- Simple Application User — An account for each end user
- Application Role — Manages a logical set of privileges that are defined as a set of ACL (access control lists).
- ACE (Access Control Entry) — Controls the use of object privileges by a RAS principal
- ACL (Access Control List) — Comprised of a set of Access Control Entries (ACE)
- Security Class — A way of grouping privileges by database object
- Data Security Policies
- Data Realms — A way of restricting access to data rows based on a query
- Column Constraints — A way of restricting access to specific columns of a table
These constructs build on each-other to provide very fine grained access control to data , this is an additional benefit to using RAS beyond the more detailed and accurate auditing capability and reporting capability.
An additional benefit of this approach is that it relieves the application of two key responsibilities thus simplifying the design and reducing development effort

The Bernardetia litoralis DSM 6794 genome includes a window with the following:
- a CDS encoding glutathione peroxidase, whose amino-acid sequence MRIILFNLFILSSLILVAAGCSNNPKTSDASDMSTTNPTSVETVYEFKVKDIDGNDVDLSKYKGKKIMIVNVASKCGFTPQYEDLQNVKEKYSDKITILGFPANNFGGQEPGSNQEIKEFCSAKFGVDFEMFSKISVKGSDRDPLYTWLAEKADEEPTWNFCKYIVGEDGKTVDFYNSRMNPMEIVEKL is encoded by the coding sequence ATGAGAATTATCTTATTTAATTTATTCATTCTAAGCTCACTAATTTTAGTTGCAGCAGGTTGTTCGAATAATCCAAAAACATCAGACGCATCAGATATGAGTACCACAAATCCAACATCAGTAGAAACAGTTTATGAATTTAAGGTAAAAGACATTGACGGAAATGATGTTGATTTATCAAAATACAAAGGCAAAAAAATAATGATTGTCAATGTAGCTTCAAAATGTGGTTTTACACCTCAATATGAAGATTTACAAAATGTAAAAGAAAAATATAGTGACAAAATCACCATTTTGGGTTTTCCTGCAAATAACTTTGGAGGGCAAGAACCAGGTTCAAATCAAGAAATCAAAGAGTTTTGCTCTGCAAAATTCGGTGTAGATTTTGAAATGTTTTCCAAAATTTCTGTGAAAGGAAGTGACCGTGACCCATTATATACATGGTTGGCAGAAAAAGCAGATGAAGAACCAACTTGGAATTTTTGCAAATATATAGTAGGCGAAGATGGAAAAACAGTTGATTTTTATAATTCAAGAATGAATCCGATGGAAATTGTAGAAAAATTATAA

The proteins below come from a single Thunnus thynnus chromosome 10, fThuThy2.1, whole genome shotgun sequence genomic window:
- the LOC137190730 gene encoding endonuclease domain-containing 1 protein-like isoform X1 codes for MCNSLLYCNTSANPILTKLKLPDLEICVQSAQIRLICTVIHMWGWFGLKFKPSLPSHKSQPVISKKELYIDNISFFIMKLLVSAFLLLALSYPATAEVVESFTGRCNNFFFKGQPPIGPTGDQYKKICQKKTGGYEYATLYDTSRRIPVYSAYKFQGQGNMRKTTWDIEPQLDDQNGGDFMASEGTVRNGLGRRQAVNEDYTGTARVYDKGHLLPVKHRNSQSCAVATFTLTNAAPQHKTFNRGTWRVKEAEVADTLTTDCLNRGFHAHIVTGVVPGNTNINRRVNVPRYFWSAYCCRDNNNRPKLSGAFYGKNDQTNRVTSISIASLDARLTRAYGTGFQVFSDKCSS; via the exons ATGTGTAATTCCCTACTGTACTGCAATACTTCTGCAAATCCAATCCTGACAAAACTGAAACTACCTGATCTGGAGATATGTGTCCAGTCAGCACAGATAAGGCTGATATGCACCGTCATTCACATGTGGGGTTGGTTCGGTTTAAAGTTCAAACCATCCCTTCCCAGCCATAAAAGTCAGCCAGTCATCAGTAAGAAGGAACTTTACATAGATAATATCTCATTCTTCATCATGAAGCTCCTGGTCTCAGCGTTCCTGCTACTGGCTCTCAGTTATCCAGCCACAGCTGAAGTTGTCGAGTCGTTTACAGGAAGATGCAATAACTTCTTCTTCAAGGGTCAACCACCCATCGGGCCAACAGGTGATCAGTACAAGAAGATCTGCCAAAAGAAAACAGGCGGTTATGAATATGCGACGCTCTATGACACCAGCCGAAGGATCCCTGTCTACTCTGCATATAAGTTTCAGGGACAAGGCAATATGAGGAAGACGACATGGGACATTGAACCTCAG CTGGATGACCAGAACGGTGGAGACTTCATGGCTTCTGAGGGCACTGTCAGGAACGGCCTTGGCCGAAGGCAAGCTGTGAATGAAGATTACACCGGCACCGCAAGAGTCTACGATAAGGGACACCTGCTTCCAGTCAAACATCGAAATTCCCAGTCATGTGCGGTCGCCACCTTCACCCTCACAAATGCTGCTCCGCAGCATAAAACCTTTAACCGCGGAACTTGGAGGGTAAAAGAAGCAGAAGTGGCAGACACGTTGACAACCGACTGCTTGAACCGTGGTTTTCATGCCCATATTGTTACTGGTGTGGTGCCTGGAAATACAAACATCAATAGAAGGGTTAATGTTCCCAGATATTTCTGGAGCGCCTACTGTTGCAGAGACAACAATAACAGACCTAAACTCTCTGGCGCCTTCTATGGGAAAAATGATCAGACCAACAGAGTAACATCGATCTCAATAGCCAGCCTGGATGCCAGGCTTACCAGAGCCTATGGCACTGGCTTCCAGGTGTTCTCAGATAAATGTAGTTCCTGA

- The application does not have to manage authentication or authorization, as this is all handled at the database level.
- The application does not have to manage the auditing process, it can all be done through database configuration
Auditing and reporting user rights is critical to database security. Many applications lose a reliable source of this information when web applications are used due to the use of application accounts. This gap can compromise efforts to secure your data, particularly from internal threats. If Oracle RAS is an option for you it can fill the gap
To learn more about how to secure your data visit us at www.budaconsulting.com/security.com